Transport secretary Grant Shapps announced on September 13 that the UK will work toward an absolute zero target for international shipping emissions by 2050.
The zero-emission vision is planned to be achieved through launching zero-emission vessels into commercial service by 2025. However, this target still needs to be agreed by the International Maritime Organization, whose current target is to reduce shipping emissions to half by 2050, with a strategy revision not due until 2023.
Maritime UK chair Sarah Kenny said, “The UK is the natural home for maritime business and will play a pivotal role in helping this most global of sectors to decarbonize. International challenges require international solutions and it is right government seeks to lead regulatory action here in London.”
The announcement came during the UK government’s International Shipping Week, an in-person and virtual global shipping and maritime event that ran from September 13-17.
At a speech on September 15, the transport secretary announced the winners of the multimillion-pound Clean Maritime Demonstration Competition. The competition allocated up to £23m (US$31m) match-funding to UK innovators to support the design and development of zero-emission vessel technologies and greener ports through a series of technology trials and feasibility studies. The winning projects were the Lifecycle Energy Solutions for Clean Scotland/UK Maritime Economy project and the Twin Motor, Zero Emission Powertrain for Commercial Workboats project. Focused on green maritime solutions, the competition was launched last November as part of the Prime Minister’s 10-point plan for a green industrial revolution.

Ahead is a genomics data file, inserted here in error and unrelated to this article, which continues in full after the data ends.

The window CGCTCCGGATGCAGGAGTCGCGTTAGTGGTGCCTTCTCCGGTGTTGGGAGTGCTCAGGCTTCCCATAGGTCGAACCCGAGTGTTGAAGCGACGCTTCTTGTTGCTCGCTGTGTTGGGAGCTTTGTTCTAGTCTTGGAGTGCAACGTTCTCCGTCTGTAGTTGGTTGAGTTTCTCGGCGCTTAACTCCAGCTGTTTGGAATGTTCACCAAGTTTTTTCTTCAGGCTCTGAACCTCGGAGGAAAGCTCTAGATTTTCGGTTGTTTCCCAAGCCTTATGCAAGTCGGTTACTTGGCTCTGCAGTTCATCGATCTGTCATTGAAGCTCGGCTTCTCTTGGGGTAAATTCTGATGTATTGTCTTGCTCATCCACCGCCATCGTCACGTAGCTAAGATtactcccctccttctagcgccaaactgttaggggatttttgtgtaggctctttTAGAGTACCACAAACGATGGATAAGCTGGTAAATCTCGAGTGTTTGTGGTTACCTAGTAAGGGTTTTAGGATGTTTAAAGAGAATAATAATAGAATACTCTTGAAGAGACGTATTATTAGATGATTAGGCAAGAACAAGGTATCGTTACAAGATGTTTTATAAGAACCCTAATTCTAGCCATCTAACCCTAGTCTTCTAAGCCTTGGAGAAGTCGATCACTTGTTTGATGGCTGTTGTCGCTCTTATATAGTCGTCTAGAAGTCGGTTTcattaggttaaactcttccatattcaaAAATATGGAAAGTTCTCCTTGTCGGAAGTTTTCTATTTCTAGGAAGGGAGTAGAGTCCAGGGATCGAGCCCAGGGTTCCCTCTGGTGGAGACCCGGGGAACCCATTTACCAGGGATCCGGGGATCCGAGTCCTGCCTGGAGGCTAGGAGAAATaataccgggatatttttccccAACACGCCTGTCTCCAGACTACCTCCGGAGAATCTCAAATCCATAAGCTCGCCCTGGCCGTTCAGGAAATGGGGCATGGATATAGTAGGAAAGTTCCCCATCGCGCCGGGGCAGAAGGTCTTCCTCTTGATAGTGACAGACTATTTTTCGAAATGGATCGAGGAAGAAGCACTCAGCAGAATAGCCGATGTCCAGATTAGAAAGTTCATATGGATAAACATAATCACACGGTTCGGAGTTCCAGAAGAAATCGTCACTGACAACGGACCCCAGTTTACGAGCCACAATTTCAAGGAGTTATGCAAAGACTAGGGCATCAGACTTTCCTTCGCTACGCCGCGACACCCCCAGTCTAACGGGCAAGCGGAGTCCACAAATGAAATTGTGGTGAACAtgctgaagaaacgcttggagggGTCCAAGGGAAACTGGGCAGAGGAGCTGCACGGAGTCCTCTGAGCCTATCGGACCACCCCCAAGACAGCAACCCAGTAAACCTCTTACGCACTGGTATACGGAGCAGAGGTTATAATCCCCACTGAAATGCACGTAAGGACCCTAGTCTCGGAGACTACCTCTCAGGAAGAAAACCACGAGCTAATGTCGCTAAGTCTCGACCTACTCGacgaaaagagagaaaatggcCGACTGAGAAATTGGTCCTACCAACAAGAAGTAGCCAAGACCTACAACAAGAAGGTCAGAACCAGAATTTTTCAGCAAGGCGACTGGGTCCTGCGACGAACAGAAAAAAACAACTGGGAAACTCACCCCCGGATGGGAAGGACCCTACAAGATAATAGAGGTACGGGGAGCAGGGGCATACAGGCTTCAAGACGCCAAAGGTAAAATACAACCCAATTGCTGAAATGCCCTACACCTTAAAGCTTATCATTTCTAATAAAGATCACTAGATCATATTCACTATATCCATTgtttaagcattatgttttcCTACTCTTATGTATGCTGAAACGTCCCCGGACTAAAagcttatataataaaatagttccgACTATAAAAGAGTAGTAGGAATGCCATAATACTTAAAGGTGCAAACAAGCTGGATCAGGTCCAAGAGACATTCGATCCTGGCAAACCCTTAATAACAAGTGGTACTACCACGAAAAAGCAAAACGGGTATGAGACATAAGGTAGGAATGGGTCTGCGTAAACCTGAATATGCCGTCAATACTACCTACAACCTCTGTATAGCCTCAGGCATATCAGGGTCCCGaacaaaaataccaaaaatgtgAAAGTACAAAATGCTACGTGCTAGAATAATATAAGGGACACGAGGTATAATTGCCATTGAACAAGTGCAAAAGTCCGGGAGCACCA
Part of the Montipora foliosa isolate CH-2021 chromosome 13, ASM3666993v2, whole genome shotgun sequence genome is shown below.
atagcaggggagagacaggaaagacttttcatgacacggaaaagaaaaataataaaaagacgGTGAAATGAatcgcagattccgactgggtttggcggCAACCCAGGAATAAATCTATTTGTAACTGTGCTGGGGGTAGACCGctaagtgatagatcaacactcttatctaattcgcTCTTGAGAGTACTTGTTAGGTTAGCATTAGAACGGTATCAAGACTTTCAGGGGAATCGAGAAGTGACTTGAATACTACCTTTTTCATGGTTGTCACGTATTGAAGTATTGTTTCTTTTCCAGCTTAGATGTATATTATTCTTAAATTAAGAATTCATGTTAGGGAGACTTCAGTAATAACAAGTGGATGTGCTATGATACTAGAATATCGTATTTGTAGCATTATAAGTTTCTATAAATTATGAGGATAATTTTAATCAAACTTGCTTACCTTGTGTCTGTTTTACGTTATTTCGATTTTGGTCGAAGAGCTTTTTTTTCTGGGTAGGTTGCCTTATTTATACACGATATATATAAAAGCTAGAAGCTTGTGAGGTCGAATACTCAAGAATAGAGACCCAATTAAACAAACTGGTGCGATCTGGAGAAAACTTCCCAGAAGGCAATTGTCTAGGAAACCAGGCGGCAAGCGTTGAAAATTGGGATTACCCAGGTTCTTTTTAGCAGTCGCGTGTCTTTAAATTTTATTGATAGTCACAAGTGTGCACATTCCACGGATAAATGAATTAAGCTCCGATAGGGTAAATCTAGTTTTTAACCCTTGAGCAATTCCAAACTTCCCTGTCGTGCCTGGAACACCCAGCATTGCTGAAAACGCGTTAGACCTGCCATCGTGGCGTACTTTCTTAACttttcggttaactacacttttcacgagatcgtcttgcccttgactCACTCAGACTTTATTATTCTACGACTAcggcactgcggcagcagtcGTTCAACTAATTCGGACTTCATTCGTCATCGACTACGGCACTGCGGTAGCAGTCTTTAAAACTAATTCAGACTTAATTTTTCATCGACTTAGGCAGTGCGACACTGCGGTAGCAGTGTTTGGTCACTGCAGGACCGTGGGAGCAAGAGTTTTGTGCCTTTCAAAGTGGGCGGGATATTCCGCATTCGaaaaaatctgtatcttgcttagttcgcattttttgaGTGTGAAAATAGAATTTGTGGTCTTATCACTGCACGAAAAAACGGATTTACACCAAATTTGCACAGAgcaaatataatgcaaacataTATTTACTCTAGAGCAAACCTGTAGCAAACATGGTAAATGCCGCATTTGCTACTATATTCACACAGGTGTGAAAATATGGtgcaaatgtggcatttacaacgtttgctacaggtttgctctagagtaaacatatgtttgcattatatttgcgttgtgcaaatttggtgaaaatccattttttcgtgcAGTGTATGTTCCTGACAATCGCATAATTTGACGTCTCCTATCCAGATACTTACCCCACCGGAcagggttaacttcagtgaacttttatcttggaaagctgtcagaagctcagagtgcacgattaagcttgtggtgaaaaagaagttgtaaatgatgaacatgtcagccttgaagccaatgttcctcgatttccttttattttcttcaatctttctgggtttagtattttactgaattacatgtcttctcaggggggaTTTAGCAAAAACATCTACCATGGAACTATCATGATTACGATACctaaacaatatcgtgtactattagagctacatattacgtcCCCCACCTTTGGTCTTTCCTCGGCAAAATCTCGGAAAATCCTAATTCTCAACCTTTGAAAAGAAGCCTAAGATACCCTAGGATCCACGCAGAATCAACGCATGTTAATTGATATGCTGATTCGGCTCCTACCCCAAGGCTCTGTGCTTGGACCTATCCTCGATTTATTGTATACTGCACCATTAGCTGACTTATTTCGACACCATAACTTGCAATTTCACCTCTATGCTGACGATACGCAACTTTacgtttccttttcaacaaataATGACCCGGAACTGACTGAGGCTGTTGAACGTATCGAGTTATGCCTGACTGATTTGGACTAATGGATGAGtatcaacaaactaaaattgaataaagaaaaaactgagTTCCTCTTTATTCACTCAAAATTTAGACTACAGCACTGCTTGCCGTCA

Shapps said, “As a maritime nation with a rich history, and host of [the United Nations Climate Change Conference]COP26 this year, we are proud to be at the forefront of the greener era for maritime, charting an international course for the future of clean shipping. I’m incredibly excited by the prospect of zero-emission commercial vessels in UK waters in the next few years and green Channel crossings within a decade. Taking action now allows us to lead the charge on this global shift, creating highly skilled jobs for British workers and shaping the landscape for what clean shipping and trade will look like for future generations.”